So Stilicho may have withdrawn the garrison troops from northern Gallic cities, together with the field army and anything that remained of the troops on the Rhine frontier itself. Those troops that remained in Gaul after that perhaps stayed in their fortified garrisons during the invasion of 406, as the Italian field army troops appear to have done in 408-10.

Later, according to Orosius, what remained of the Roman army in Gaul was sent into Spain by Constantine III, from where it was apparently moved to Africa and then back to Italy.
Nathan Ross
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#10
Claudian is also embellishing like hell.

Quote:No doubt that there were some troops later, and even in the meanwhile of the withdrow of troops from the Rhine under Stilicho time, but our sources tell us quite clearly that troops were withdrawn and the Germans, "strangely also vandals", took the opportunity to break through the limes.

Nope. Every single garrison along the Rhine from the Sambre-Meuse Limes south to the origin of the Rhine was garrisoned until 450. Destruction layers suggest Hunnic annihilation in 451, but they continued to be occupied afterwards as well. Extremely hard to get rid of a 400 year old institution like that.

Quote:Drinkwater appears to be making the opposite point on the page you cited, i.e. that it was the Alamanni themselves occupying the Rhine forts, not Roman soldiers:

He argues it was a mix of local Roman and Franco-Alamannic recruits based on the militaria found in the forts. Basically the standard: Alamanni being recruited into normal military regiments until about 450-455ish.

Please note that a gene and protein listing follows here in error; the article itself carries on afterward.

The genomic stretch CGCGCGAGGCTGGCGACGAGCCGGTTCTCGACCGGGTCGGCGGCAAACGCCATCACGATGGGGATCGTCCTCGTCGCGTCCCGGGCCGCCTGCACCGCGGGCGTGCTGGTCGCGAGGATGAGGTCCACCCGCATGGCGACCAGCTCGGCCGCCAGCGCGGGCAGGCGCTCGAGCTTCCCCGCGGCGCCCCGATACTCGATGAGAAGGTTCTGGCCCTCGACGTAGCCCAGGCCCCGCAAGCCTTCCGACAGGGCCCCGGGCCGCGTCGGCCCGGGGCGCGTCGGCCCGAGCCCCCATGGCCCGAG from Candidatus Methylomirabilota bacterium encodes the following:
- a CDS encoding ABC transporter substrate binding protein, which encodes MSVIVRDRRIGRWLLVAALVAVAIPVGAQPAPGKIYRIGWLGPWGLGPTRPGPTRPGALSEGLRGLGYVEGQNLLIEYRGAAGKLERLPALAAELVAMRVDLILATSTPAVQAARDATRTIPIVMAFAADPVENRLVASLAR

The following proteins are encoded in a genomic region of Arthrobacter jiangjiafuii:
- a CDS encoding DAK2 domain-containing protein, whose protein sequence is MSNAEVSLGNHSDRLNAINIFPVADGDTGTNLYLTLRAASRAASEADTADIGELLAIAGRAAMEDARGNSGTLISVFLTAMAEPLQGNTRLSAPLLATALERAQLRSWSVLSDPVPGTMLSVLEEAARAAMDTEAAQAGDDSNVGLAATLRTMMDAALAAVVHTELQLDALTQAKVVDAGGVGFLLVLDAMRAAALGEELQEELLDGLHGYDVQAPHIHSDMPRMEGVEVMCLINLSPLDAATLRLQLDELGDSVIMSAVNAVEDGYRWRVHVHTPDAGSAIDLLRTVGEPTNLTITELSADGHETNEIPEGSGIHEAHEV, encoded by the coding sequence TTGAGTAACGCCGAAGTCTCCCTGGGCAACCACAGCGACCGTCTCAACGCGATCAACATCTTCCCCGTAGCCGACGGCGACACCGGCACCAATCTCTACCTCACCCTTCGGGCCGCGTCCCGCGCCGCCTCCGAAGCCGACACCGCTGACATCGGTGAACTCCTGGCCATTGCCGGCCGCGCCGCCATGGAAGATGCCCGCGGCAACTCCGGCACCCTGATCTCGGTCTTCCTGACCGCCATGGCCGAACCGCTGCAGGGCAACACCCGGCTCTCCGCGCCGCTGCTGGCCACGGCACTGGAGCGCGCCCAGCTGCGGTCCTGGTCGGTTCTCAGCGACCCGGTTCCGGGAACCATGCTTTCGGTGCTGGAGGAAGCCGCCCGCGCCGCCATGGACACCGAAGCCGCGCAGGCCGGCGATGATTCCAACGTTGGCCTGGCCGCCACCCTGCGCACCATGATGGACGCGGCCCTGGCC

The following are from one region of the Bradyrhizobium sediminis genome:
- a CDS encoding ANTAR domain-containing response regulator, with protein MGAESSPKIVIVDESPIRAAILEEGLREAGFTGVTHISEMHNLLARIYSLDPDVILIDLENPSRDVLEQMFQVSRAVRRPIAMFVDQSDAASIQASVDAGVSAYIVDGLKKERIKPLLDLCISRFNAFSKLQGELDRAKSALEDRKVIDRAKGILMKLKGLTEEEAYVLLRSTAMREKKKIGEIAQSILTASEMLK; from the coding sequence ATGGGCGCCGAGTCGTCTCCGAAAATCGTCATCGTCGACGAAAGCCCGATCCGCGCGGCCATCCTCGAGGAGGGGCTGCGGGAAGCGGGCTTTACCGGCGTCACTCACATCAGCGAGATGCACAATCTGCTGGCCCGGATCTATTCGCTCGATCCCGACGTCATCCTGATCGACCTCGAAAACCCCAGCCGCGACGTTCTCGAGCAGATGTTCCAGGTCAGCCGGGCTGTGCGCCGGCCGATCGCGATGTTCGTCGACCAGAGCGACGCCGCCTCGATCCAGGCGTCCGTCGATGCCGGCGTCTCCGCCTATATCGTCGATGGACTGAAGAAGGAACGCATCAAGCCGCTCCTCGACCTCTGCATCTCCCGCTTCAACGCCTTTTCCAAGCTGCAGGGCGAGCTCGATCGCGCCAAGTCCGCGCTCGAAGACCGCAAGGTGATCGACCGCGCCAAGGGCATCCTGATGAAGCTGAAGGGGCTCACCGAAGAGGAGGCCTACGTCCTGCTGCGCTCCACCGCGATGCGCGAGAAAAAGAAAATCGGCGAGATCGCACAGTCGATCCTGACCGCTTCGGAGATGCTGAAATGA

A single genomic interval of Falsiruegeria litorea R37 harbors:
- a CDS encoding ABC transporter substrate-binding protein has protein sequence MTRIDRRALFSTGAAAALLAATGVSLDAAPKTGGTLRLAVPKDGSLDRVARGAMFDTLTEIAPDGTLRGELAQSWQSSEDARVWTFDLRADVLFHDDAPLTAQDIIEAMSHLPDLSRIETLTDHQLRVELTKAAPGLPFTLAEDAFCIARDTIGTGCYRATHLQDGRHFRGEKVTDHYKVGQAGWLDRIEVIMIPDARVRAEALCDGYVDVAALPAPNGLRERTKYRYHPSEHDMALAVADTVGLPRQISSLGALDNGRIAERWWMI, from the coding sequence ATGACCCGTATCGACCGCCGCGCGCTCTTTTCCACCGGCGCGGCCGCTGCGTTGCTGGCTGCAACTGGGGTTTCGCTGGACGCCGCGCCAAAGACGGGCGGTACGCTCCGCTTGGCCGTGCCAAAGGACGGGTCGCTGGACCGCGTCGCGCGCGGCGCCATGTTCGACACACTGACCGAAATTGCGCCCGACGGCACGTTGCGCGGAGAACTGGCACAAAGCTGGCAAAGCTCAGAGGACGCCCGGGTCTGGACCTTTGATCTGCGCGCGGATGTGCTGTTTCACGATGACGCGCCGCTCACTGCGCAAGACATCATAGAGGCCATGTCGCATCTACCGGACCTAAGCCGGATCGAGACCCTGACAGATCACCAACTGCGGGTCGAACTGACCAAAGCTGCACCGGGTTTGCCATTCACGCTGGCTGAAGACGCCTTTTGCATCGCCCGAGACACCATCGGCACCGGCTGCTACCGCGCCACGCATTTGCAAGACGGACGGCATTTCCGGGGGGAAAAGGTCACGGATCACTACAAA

"It is tempting to suppose that this indicates local service, in other words that, even before 400, local Alamannic males were being recruited to serve in the Roman fort, and were accompanied by their dependants. Generally, it now appears that there was some sort of imperial military presence along the length of the Rhine until around 455, after which the forts concerned fell under independent local Germanic leaders."
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#11
(10-09-2018, 09:36 PM)Flavivs Aetivs Wrote: Every single garrison along the Rhine from the Sambre-Meuse Limes south to the origin of the Rhine was garrisoned until 450.

That seems a rather bold claim! While you might be able to show evidence of occupation at some (or all?) fort sites in the 5th century, that does not tell us who was doing the occupying.

The Notitia gives no military garrisons for the lower or upper Rhine, and only a clutch of milites units on the middle Rhine around Mainz, and we don't know when that information dates from (although we do know that the Romans were still building river galleys at Mainz in the 380s).

The grave evidence that does exist from military sites appears to show as much Elbe-Germanic as 'Roman' influence - but, as you know, it's impossible to determine ethnicity from the material record. It's also impossible to determine whether or not somebody was a regular Roman soldier.

Drinkwater himself mentions that it was Burgundi and Alans who acclaimed Jovinus in AD411 - and that was in Mainz, supposedly the centre of the Roman Rhine defences; both Jovinus and Constantine III before him seem to have relied largely on barbarian troops. Not a mention of a 'Roman' soldier anywhere!



(10-09-2018, 09:36 PM)Flavivs Aetivs Wrote: Extremely hard to get rid of a 400 year old institution like that.

I know you're paraphrasing Drinkwater here, but it strikes me that the 'institution' was partially 'got rid of' on at least two occasions - the 260s and 350s - and seems in fact to have been rather fragile, relying on supply infrastructure, and food supplies from either Britain or the Gallic hinterland to a large degree. Keeping up Rhine navigation might have been an incentive, but for how long was that possible?